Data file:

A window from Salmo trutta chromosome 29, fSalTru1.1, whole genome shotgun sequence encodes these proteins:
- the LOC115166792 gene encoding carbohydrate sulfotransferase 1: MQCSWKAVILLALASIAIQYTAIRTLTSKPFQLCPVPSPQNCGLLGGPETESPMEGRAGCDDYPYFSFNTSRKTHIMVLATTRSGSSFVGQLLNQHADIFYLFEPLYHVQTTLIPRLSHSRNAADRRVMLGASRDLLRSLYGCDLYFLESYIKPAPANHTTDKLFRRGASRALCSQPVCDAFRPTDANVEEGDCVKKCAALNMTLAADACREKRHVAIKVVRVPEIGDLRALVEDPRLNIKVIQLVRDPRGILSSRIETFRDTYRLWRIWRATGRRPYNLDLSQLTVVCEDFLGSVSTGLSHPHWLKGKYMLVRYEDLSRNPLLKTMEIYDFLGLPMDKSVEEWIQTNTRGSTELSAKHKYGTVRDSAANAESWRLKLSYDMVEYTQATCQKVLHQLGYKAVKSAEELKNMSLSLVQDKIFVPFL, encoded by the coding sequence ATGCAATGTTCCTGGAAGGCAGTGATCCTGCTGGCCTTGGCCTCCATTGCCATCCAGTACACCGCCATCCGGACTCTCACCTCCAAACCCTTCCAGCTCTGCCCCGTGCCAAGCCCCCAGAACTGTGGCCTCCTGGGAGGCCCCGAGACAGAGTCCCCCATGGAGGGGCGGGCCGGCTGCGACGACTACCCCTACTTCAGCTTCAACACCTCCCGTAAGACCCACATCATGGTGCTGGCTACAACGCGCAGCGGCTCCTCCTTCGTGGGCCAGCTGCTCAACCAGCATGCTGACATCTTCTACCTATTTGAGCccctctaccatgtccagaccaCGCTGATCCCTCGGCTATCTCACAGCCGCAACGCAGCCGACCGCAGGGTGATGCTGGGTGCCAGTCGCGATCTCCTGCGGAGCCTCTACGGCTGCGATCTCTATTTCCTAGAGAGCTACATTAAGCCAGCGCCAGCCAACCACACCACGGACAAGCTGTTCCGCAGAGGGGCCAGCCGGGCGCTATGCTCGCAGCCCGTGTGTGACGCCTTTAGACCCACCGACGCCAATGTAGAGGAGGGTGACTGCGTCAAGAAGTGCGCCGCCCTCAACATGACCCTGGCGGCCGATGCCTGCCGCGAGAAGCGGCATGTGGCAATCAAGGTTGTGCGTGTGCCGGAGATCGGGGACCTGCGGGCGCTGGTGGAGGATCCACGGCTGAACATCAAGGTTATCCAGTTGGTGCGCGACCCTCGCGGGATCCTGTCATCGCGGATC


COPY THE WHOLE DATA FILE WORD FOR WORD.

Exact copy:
A window from Salmo trutta chromosome 29, fSalTru1.1, whole genome shotgun sequence encodes these proteins:
- the LOC115166792 gene encoding carbohydrate sulfotransferase 1: MQCSWKAVILLALASIAIQYTAIRTLTSKPFQLCPVPSPQNCGLLGGPETESPMEGRAGCDDYPYFSFNTSRKTHIMVLATTRSGSSFVGQLLNQHADIFYLFEPLYHVQTTLIPRLSHSRNAADRRVMLGASRDLLRSLYGCDLYFLESYIKPAPANHTTDKLFRRGASRALCSQPVCDAFRPTDANVEEGDCVKKCAALNMTLAADACREKRHVAIKVVRVPEIGDLRALVEDPRLNIKVIQLVRDPRGILSSRIETFRDTYRLWRIWRATGRRPYNLDLSQLTVVCEDFLGSVSTGLSHPHWLKGKYMLVRYEDLSRNPLLKTMEIYDFLGLPMDKSVEEWIQTNTRGSTELSAKHKYGTVRDSAANAESWRLKLSYDMVEYTQATCQKVLHQLGYKAVKSAEELKNMSLSLVQDKIFVPFL, encoded by the coding sequence ATGCAATGTTCCTGGAAGGCAGTGATCCTGCTGGCCTTGGCCTCCATTGCCATCCAGTACACCGCCATCCGGACTCTCACCTCCAAACCCTTCCAGCTCTGCCCCGTGCCAAGCCCCCAGAACTGTGGCCTCCTGGGAGGCCCCGAGACAGAGTCCCCCATGGAGGGGCGGGCCGGCTGCGACGACTACCCCTACTTCAGCTTCAACACCTCCCGTAAGACCCACATCATGGTGCTGGCTACAACGCGCAGCGGCTCCTCCTTCGTGGGCCAGCTGCTCAACCAGCATGCTGACATCTTCTACCTATTTGAGCccctctaccatgtccagaccaCGCTGATCCCTCGGCTATCTCACAGCCGCAACGCAGCCGACCGCAGGGTGATGCTGGGTGCCAGTCGCGATCTCCTGCGGAGCCTCTACGGCTGCGATCTCTATTTCCTAGAGAGCTACATTAAGCCAGCGCCAGCCAACCACACCACGGACAAGCTGTTCCGCAGAGGGGCCAGCCGGGCGCTATGCTCGCAGCCCGTGTGTGACGCCTTTAGACCCACCGACGCCAATGTAGAGGAGGGTGACTGCGTCAAGAAGTGCGCCGCCCTCAACATGACCCTGGCGGCCGATGCCTGCCGCGAGAAGCGGCATGTGGCAATCAAGGTTGTGCGTGTGCCGGAGATCGGGGACCTGCGGGCGCTGGTGGAGGATCCACGGCTGAACATCAAGGTTATCCAGTTGGTGCGCGACCCTCGCGGGATCCTGTCATCGCGGATC